Street art

Street art

Making creativity visible and accessible

The artistic and social value of street art is recognised by the City. It is a highly accessible form with increasing acceptance in public areas. Museums around the world exhibit street art. 

We support creative practices and aim to make creativity visible and accessible. Street art is a visible and accessible art form and we support lawfully created works in appropriate locations. 

What is street art? 

Street art is commissioned with the landowner's consent, which is painted, marked or otherwise affixed to the outside of a building and visible from a public place. It may be art in the form of words, figures, shapes or lines but doesn't include re-painting.

Any street art without owners consent is illegal and will be removed promptly.

Is a DA required for street art? 

The City's approval is not required if street art meets specific criteria – referred to as exempt development.

To be exempt development, street art must:

  • be approved by the landowner
  • not project more than 30mm from a wall or other surface
  • not be a sign or advertising 
  • not be located on a heritage item or in a heritage conservation area or special character area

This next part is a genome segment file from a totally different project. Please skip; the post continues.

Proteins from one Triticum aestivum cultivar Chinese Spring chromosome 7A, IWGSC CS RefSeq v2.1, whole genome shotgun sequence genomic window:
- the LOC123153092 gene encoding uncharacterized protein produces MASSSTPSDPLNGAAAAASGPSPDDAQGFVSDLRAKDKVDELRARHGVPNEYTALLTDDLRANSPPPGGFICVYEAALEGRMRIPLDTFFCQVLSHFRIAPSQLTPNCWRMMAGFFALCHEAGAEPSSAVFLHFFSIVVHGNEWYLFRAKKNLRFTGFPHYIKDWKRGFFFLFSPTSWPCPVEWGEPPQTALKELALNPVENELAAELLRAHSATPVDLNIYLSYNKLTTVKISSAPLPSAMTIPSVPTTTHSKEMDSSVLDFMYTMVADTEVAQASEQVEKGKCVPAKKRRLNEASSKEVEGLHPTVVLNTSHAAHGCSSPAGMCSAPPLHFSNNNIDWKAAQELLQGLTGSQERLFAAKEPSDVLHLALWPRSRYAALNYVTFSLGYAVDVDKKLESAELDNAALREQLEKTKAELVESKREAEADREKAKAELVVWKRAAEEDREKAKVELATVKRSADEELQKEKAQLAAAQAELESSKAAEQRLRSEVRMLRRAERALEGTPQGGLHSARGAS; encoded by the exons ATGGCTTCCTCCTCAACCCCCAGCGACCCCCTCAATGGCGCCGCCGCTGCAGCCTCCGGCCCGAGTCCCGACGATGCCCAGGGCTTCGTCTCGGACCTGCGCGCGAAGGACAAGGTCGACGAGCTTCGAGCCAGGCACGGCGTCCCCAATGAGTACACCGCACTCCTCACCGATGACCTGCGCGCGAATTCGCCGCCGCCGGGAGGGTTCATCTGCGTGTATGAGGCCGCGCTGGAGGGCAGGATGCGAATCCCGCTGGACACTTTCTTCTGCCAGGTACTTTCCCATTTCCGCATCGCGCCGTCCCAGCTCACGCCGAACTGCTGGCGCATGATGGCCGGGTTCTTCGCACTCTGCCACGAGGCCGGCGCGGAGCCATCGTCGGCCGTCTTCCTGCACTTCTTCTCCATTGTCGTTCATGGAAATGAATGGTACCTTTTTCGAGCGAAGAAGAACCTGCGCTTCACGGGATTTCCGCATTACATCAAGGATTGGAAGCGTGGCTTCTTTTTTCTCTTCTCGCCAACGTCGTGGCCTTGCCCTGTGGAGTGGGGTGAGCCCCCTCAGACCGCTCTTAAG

• not contain material that discriminates against or vilifies any person or group, or is offensive or sexually explicit. 

You can check the relevant local plans for exemption criteria and heritage and special character maps. 

If the street art site is proposed on a heritage item, in a conservation area or special character area, or does not meet any of the criteria listed, the City's approval is required. 

You can download a map we've prepared to help you identify the properties where street art may be exempt development.


If you need a development application, please contact the City or make an appointment to speak to a planner about your development application.

If you have further questions about street art that is exempt development, please contact:

Last updated: Wednesday, 3 January 2018